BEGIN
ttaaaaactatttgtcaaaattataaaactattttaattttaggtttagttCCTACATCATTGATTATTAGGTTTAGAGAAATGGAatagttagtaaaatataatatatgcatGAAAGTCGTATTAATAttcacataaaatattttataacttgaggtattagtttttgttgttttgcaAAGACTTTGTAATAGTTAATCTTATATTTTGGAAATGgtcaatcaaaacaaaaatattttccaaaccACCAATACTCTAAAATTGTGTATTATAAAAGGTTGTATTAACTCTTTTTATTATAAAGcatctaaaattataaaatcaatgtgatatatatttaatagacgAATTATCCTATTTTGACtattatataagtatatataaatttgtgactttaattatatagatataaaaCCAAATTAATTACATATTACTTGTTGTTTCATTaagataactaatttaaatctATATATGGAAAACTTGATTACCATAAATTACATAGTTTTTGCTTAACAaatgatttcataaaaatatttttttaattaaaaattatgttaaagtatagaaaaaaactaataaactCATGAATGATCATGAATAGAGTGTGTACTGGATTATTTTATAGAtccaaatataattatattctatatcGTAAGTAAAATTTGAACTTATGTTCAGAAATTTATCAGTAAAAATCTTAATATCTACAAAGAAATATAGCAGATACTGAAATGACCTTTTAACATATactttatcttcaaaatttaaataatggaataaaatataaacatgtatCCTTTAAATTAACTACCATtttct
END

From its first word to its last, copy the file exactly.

ttaaaaactatttgtcaaaattataaaactattttaattttaggtttagttCCTACATCATTGATTATTAGGTTTAGAGAAATGGAatagttagtaaaatataatatatgcatGAAAGTCGTATTAATAttcacataaaatattttataacttgaggtattagtttttgttgttttgcaAAGACTTTGTAATAGTTAATCTTATATTTTGGAAATGgtcaatcaaaacaaaaatattttccaaaccACCAATACTCTAAAATTGTGTATTATAAAAGGTTGTATTAACTCTTTTTATTATAAAGcatctaaaattataaaatcaatgtgatatatatttaatagacgAATTATCCTATTTTGACtattatataagtatatataaatttgtgactttaattatatagatataaaaCCAAATTAATTACATATTACTTGTTGTTTCATTaagataactaatttaaatctATATATGGAAAACTTGATTACCATAAATTACATAGTTTTTGCTTAACAaatgatttcataaaaatatttttttaattaaaaattatgttaaagtatagaaaaaaactaataaactCATGAATGATCATGAATAGAGTGTGTACTGGATTATTTTATAGAtccaaatataattatattctatatcGTAAGTAAAATTTGAACTTATGTTCAGAAATTTATCAGTAAAAATCTTAATATCTACAAAGAAATATAGCAGATACTGAAATGACCTTTTAACATATactttatcttcaaaatttaaataatggaataaaatataaacatgtatCCTTTAAATTAACTACCATtttct